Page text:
Women in leadership - Taking the reins
Profiles of nine women leaders who are taking leadership roles in their fields.
President St. Petersburg College St. Petersburg
Born and raised in St. Petersburg, Tonjua Williams was the first in her family to attend college and get a degree. She often credits her mother, husband, friends, teachers, neighbors and co-workers — what she collectively calls the village — with helping her succeed.
She earned a bachelor’s in humanities from Clearwater Christian College and began her career at St. Petersburg College in the mid-1980s. Her first job was as an accounting clerk, processing financial aid checks, but she took a career survey and learned that a job working directly with people would fit her best.
She then decided to get more education and received a bachelor’s in business from Clearwater Christian, followed by a master’s in counselor education from the University of South Florida and a Ph.D. in higher education from Barry University — all while working in various roles at St. Petersburg College.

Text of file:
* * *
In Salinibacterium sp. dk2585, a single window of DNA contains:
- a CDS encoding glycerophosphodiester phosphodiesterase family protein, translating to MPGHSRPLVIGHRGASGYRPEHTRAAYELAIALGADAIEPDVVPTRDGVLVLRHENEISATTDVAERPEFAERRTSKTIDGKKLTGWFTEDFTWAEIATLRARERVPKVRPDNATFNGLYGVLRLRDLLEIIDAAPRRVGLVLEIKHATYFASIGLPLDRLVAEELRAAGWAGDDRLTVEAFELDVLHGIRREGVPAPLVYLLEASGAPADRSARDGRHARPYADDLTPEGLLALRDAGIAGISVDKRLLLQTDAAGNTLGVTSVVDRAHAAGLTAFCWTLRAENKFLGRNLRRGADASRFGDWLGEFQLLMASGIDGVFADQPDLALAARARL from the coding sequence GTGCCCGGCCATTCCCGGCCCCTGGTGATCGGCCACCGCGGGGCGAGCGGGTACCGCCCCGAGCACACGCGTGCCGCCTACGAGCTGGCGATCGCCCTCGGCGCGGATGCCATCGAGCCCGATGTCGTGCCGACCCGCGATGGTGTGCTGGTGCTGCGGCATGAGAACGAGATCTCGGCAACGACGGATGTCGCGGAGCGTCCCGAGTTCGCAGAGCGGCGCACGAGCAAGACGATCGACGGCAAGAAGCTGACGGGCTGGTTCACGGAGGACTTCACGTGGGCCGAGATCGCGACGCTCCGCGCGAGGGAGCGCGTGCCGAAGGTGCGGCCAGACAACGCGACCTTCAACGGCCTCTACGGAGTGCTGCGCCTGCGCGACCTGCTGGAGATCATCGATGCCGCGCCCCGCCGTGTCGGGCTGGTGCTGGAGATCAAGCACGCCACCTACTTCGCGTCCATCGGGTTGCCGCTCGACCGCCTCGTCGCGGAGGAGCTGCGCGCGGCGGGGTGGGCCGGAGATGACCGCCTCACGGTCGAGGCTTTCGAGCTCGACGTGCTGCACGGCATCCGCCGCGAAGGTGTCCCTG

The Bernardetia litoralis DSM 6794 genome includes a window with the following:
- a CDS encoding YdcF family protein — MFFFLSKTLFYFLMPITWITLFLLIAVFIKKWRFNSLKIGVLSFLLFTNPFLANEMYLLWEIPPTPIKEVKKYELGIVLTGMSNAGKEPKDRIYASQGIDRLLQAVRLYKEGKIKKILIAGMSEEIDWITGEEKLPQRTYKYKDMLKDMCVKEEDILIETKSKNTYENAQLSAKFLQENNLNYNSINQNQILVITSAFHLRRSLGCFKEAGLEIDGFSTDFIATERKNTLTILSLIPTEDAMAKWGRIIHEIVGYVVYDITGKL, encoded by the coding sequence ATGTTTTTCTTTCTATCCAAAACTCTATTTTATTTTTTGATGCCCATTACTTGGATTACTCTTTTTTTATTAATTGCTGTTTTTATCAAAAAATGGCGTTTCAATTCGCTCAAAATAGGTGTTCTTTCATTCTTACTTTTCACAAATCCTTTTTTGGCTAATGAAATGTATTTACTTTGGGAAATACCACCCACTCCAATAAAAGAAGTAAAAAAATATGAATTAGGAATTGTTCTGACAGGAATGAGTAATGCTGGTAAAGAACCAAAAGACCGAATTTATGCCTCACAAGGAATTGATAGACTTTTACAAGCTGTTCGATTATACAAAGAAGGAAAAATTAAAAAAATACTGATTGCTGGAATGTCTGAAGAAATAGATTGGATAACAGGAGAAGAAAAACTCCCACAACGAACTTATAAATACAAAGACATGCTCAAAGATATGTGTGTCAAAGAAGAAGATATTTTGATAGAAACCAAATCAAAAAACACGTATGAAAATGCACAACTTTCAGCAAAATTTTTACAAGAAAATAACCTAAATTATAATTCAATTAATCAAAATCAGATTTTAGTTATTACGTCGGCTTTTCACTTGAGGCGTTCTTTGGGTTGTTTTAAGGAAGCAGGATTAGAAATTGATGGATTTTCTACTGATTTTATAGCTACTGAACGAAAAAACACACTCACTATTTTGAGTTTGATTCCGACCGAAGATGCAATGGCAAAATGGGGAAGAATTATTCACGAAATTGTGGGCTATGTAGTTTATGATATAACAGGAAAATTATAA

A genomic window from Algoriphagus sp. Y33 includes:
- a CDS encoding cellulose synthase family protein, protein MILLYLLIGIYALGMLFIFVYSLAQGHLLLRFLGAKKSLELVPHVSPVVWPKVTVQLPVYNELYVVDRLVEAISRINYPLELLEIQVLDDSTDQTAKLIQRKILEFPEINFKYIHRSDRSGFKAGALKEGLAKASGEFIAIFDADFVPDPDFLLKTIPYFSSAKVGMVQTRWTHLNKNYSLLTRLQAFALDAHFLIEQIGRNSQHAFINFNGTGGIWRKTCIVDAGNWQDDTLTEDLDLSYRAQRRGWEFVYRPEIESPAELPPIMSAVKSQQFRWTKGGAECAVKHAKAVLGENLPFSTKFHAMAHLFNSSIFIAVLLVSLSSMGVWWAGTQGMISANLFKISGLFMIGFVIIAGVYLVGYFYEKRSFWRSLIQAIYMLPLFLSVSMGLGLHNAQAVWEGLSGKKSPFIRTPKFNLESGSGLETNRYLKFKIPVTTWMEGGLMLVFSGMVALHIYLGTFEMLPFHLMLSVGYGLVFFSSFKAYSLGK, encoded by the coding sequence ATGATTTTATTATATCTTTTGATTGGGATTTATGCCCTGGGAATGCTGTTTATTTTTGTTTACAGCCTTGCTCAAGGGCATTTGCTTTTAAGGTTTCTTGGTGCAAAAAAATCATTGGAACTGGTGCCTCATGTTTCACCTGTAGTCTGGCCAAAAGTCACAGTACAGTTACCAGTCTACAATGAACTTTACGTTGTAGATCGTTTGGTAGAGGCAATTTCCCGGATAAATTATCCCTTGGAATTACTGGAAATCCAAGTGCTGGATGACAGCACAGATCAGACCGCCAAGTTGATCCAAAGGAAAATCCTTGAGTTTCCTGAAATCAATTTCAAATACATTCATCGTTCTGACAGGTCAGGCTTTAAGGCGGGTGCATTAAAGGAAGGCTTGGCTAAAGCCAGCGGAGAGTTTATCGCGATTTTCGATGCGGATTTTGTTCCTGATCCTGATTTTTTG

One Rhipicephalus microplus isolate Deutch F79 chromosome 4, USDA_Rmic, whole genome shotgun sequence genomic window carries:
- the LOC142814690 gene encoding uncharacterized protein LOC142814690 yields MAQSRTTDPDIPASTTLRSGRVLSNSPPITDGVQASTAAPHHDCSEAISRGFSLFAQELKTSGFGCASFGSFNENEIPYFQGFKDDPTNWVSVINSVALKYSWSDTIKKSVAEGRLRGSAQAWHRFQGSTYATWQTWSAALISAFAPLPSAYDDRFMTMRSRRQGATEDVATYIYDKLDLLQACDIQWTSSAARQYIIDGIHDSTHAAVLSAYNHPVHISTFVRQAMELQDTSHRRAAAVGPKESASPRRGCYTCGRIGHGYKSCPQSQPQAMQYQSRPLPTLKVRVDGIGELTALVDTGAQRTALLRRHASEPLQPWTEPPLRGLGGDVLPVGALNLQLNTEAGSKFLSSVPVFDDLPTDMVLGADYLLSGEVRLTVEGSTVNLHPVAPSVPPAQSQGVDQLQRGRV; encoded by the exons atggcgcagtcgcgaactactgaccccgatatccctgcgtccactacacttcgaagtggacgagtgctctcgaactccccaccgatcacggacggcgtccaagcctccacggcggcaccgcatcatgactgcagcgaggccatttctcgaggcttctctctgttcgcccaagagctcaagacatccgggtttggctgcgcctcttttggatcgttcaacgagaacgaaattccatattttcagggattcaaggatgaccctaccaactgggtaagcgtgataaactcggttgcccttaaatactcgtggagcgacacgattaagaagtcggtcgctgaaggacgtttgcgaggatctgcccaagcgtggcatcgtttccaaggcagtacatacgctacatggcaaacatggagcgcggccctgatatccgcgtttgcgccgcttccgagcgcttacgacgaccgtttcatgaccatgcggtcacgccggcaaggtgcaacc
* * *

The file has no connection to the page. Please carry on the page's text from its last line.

In 2017, Williams became president of SPC — its first woman and first black person to hold the position. By then, she had worked in nearly every area of the institution, including as senior vice president for student services, vice president for academic and student affairs and provost at the college’s Tarpon Springs campus.
“When I applied for the job, I didn’t apply as a black female,” she told Florida Trend in 2017. “I applied as a higher education leader who has been in the business for 30 years and who has the credentials to be president. It means a lot to be the first, but I didn’t run on that ticket. I see myself as a great leader.”
Williams also serves on the 28-member Florida College System Council of Presidents as vice chair, alongside chair Angela Garcia Falconetti, president of Polk State College (page 63).